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  • Similar Content

    • By Shortyque
      I have been consumed lately with the desire to smoke some cheese on my classic.  It just seems that everywhere I have been reading the last little while, someone has been talking about grilling cheese.  I do not have a smoker tube or maze yet (that will probably be my next grilling purchase, but need to wait and see what Santa has in the presents first), but I got to wondering if it is possible to cold smoke without one.  So here is my setup:   just a small amount of charcoal, in a string, with a few apple chunks on top.  The plan was to light the one end, and the chunks would slowly burn around my half circle.  I had the vents almost closed, just a sliver open.  Didn't start out too bad, I was holding grate temp right at 90, but after about half hour the fire was almost dead.  I was forced to open the grates a little more, and the grate temp went to 120.  That was about as low as I could hold it, so I just put a big pan of ice under the cheese.  The smoke wasn't as clean as I would have liked, probably due to very little air circulation.  After about three hours I pulled the cheese off and left it sit, then wiped it gently and bagged it.  I just sliced a piece after a week and half of fridge time.  The swiss is really good, the cheddar is o.k., but I probably should have gotten sharp instead of mild.  Would I do this again?  Probably not, I think the smoke tube is worth waiting on, but this did turn out better than I expected.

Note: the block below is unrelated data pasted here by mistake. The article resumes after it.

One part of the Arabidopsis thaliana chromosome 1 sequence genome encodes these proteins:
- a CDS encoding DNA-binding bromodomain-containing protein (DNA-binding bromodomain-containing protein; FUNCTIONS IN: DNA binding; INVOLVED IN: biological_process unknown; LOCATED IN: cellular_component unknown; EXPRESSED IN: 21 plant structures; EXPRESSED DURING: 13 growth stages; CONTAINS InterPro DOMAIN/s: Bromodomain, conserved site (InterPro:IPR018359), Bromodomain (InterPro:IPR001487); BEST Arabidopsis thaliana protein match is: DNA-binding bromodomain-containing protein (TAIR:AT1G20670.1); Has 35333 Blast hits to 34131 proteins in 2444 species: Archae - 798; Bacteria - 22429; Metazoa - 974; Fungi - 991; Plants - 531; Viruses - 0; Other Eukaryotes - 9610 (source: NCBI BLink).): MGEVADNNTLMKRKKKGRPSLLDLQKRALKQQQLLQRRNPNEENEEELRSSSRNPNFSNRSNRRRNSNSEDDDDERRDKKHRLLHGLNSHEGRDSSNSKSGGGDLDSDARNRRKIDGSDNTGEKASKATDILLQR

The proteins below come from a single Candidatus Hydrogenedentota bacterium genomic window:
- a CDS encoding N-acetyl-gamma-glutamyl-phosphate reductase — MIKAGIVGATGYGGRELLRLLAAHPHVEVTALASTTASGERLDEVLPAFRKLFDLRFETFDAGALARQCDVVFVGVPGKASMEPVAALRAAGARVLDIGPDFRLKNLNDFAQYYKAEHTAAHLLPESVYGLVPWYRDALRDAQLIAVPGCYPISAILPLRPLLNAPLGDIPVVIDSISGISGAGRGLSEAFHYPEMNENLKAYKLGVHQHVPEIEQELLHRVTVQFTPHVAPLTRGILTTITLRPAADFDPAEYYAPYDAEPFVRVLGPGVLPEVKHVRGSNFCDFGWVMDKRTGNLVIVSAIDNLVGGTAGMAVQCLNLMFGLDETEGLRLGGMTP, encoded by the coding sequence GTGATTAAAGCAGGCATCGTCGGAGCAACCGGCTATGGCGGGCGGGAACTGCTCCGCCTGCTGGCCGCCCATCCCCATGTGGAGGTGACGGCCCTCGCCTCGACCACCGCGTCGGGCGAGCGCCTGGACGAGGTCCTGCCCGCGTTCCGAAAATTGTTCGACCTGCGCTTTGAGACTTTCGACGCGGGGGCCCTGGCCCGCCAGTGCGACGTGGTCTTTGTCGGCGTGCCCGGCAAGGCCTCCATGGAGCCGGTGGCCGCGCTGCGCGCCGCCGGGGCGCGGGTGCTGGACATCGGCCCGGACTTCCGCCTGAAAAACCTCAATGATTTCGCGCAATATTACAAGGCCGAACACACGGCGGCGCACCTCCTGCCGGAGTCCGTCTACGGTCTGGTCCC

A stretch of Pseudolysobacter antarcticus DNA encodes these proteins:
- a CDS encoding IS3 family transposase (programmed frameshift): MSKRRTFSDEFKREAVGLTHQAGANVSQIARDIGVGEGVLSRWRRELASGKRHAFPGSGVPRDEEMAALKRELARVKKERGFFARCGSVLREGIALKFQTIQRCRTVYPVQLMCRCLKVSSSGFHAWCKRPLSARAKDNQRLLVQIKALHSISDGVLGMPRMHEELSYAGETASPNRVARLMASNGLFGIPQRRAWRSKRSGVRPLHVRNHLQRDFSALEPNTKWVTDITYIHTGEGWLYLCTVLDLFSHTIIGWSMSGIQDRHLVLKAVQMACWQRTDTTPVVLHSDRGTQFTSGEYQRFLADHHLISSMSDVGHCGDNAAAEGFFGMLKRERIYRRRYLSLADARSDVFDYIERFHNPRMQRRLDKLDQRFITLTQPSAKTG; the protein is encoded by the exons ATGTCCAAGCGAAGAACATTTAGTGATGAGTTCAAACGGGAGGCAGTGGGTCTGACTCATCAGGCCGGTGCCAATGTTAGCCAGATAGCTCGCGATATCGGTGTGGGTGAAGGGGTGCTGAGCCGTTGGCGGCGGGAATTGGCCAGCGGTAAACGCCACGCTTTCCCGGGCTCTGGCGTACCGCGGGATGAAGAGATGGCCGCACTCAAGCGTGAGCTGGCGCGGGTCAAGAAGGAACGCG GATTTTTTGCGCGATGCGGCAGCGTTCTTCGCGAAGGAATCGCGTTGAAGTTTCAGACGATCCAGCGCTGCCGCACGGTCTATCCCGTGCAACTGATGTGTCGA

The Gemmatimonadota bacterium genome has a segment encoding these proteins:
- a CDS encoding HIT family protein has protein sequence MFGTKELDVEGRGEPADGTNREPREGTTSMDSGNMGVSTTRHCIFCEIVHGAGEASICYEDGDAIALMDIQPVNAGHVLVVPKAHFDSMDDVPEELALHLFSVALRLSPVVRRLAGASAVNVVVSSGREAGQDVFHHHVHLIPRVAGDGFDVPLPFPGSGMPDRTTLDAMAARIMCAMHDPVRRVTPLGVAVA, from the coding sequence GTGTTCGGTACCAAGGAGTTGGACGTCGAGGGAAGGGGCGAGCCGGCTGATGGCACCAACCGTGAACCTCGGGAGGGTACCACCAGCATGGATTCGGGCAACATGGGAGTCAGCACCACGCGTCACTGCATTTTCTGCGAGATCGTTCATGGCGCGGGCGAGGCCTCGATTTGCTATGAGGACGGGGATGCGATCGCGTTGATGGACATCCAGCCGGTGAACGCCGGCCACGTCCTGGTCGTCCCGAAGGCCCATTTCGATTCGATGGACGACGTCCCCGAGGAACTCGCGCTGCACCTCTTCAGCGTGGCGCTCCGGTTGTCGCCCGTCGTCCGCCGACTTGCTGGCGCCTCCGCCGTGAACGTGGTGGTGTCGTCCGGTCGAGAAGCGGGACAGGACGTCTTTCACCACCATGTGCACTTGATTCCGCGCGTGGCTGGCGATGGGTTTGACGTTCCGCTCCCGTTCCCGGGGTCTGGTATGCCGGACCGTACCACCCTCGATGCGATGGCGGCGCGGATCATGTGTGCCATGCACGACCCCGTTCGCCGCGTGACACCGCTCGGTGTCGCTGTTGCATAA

• By Smokehowze
      A Poblano, Chorizo & Cheese Layered Casserole
       
      On a Restaurant Depot run to pick up a packer brisket and other supplies, a 5 lb bag of beautiful large fresh poblano peppers and a 5 lb chub of  'mild' Mexican Chorizo somehow managed along with some cheeses to jump into the cart – well assisted by my son and I in making that leap.
       
      This is what we (well my son anyway, as he was lead chef on the meal) prepared from those fixings:
       

       
      I blistered the poblano peppers on Big Joe over direct heat and then steamed them in a covered bowl.  Next was peeling and seeding.  Since we were going for a casserole rather than stuffed, the peppers were slit open to seed – much easier that way.
       

       
      2.5 pounds of the chorizo was browned in a pan with the largest poblano chopped up for extra  flavor, plus diced bell pepper, chopped onions and some garlic.  We had not used this chorizo before ( La Paloma brand ) and we really liked the flavors of the sausage.